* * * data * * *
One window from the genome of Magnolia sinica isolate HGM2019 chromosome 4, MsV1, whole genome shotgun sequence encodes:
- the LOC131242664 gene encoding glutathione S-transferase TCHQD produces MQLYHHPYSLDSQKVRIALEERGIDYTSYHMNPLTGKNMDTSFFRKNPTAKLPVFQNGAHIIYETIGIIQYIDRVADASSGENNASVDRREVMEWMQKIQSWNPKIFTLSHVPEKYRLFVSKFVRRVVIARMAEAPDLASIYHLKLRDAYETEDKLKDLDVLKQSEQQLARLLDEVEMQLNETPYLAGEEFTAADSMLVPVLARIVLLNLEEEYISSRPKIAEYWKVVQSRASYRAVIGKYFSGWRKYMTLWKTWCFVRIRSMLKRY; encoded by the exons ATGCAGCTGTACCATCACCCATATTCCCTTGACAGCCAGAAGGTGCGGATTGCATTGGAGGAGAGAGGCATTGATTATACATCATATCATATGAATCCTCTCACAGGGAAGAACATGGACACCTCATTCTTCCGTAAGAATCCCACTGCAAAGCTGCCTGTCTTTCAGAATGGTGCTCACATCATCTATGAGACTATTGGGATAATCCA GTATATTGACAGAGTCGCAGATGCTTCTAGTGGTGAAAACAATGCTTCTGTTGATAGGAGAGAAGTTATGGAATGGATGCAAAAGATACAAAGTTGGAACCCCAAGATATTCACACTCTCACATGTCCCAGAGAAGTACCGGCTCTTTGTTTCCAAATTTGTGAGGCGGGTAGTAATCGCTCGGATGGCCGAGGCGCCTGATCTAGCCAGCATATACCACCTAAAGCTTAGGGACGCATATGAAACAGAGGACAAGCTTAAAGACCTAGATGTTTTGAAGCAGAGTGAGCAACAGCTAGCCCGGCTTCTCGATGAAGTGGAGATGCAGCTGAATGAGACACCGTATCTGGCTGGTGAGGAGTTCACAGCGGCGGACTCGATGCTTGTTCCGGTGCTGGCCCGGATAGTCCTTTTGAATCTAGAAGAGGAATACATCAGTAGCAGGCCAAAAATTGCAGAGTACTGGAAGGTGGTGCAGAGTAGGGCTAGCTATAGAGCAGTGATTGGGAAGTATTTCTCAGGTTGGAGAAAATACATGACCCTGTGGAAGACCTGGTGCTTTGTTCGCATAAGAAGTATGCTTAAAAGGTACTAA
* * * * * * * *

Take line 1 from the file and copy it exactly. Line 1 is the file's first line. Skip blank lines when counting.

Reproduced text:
One window from the genome of Magnolia sinica isolate HGM2019 chromosome 4, MsV1, whole genome shotgun sequence encodes: